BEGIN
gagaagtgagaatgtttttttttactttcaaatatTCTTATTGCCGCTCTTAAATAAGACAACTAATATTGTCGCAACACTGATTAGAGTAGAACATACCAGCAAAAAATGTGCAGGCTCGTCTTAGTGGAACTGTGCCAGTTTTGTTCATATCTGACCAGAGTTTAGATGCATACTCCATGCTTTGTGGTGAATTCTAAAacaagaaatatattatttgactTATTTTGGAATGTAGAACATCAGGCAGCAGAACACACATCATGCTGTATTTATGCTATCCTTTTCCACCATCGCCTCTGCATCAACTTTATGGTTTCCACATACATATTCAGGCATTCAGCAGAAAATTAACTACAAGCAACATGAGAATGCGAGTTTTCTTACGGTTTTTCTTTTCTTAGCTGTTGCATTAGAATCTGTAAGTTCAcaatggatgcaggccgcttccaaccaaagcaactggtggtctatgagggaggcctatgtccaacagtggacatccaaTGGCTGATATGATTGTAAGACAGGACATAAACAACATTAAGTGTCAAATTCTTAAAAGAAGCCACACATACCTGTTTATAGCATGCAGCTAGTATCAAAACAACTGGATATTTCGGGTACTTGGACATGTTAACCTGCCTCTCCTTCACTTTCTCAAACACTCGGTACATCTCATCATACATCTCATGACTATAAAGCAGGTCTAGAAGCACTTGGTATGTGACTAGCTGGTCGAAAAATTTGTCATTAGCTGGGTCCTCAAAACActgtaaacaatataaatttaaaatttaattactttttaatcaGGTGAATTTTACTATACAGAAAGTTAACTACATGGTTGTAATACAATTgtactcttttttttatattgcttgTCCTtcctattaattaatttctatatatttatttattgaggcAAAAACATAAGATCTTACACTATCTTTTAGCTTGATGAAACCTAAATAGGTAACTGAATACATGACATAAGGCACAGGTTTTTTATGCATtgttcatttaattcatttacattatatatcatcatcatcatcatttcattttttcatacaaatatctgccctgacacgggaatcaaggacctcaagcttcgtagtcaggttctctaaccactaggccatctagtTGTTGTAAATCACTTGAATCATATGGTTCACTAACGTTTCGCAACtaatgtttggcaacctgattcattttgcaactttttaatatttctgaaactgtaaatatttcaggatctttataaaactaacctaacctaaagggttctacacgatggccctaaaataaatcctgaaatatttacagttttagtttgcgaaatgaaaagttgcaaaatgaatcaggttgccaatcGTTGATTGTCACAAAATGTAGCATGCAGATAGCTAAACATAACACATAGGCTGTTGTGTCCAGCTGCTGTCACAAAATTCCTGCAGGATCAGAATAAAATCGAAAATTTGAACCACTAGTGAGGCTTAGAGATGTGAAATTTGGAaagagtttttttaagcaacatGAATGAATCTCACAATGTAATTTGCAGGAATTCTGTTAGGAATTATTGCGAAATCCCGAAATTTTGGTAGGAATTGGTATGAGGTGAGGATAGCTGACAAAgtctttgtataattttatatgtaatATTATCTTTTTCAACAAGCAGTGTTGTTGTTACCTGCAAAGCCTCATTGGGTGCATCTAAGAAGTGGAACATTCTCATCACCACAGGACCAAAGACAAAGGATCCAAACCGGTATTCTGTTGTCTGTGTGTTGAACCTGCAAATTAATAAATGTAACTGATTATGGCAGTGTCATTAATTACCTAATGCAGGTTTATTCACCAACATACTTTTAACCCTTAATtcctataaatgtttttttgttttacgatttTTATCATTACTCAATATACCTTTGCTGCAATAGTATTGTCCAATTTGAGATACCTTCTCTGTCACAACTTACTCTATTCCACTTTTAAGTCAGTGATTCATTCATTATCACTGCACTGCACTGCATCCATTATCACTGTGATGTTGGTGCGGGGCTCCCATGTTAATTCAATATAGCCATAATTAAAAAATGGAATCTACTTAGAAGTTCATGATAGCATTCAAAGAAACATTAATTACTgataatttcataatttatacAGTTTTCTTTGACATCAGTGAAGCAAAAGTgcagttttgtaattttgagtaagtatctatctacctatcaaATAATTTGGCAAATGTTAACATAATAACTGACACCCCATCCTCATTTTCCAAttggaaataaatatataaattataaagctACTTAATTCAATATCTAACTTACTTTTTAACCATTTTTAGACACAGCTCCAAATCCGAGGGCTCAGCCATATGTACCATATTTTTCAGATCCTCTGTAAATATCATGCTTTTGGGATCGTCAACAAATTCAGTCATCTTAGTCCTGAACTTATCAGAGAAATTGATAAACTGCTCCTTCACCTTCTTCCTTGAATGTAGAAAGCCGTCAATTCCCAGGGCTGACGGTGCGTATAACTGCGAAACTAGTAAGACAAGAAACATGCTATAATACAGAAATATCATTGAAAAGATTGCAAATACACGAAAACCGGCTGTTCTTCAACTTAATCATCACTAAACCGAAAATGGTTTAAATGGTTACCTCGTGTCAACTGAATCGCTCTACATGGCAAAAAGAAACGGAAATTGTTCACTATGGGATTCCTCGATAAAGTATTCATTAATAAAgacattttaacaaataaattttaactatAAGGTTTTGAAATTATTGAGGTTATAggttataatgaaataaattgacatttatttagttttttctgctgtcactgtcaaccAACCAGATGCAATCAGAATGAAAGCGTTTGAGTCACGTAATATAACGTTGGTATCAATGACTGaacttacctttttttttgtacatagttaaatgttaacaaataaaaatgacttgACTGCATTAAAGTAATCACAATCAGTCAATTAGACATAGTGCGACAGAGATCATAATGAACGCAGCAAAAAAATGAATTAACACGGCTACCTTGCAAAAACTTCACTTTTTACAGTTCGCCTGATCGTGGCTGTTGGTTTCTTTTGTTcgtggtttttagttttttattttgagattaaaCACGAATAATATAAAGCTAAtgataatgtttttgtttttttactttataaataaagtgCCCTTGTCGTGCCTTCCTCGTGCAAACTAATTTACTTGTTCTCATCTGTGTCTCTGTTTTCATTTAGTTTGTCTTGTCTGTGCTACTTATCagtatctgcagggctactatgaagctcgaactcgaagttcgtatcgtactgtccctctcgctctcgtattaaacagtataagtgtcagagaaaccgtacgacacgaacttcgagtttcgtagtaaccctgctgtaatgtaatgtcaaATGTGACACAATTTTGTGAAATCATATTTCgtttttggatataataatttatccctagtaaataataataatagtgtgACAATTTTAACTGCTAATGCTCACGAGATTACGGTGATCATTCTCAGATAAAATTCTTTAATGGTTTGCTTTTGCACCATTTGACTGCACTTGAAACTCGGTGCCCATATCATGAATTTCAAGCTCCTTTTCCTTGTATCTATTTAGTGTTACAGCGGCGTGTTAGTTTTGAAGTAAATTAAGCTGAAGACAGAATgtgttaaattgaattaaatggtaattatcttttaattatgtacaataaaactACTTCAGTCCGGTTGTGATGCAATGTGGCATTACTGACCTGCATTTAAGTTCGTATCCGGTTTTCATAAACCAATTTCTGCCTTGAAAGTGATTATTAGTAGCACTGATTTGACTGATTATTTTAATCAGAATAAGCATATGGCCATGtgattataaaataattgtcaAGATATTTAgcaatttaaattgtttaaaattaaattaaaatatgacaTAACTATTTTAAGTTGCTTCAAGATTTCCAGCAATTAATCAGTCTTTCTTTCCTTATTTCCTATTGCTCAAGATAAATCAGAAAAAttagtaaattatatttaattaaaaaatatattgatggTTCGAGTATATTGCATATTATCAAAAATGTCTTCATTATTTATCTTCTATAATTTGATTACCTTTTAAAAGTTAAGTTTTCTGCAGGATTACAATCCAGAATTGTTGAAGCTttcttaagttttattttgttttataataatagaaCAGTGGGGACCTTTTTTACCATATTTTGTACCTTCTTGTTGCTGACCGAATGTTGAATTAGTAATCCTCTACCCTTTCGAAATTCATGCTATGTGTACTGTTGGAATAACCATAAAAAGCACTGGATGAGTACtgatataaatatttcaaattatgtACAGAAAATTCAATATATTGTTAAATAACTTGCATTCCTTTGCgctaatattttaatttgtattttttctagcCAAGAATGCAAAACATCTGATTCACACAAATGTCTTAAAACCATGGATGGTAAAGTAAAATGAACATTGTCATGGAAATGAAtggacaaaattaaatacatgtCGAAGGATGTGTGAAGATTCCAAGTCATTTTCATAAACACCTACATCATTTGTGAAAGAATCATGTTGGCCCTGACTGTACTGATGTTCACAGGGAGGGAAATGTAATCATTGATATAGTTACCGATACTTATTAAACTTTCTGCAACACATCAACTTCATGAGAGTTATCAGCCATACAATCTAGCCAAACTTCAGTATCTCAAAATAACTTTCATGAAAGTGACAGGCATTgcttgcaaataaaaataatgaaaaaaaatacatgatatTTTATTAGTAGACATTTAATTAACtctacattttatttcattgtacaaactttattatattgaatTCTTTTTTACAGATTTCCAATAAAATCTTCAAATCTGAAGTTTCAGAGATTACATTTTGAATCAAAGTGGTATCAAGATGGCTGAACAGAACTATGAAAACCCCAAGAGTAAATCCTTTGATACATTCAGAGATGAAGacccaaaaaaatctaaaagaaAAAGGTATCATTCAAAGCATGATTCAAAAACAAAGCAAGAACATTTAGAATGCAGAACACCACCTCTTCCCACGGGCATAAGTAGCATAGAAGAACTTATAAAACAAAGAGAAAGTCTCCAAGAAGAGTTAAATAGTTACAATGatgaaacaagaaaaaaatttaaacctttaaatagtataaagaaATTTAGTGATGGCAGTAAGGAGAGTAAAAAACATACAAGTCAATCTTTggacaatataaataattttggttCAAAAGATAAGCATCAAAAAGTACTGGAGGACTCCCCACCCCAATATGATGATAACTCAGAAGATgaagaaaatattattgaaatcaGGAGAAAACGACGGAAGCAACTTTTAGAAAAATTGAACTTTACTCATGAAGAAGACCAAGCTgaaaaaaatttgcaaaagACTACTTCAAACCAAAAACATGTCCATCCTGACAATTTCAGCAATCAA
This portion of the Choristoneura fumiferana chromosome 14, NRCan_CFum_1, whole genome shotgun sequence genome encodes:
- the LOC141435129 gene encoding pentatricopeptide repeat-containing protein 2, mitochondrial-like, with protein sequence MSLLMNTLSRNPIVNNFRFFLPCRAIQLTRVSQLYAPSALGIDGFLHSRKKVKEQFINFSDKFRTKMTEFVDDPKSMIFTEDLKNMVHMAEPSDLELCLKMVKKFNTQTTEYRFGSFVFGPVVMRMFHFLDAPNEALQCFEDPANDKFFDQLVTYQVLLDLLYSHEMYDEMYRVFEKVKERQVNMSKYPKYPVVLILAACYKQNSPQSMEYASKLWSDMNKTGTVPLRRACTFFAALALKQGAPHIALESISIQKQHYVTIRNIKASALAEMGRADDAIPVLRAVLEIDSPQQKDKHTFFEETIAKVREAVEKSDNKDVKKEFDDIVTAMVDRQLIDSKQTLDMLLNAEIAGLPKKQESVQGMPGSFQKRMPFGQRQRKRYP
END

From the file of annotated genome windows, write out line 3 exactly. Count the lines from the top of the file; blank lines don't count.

- the LOC141435129 gene encoding pentatricopeptide repeat-containing protein 2, mitochondrial-like, with protein sequence MSLLMNTLSRNPIVNNFRFFLPCRAIQLTRVSQLYAPSALGIDGFLHSRKKVKEQFINFSDKFRTKMTEFVDDPKSMIFTEDLKNMVHMAEPSDLELCLKMVKKFNTQTTEYRFGSFVFGPVVMRMFHFLDAPNEALQCFEDPANDKFFDQLVTYQVLLDLLYSHEMYDEMYRVFEKVKERQVNMSKYPKYPVVLILAACYKQNSPQSMEYASKLWSDMNKTGTVPLRRACTFFAALALKQGAPHIALESISIQKQHYVTIRNIKASALAEMGRADDAIPVLRAVLEIDSPQQKDKHTFFEETIAKVREAVEKSDNKDVKKEFDDIVTAMVDRQLIDSKQTLDMLLNAEIAGLPKKQESVQGMPGSFQKRMPFGQRQRKRYP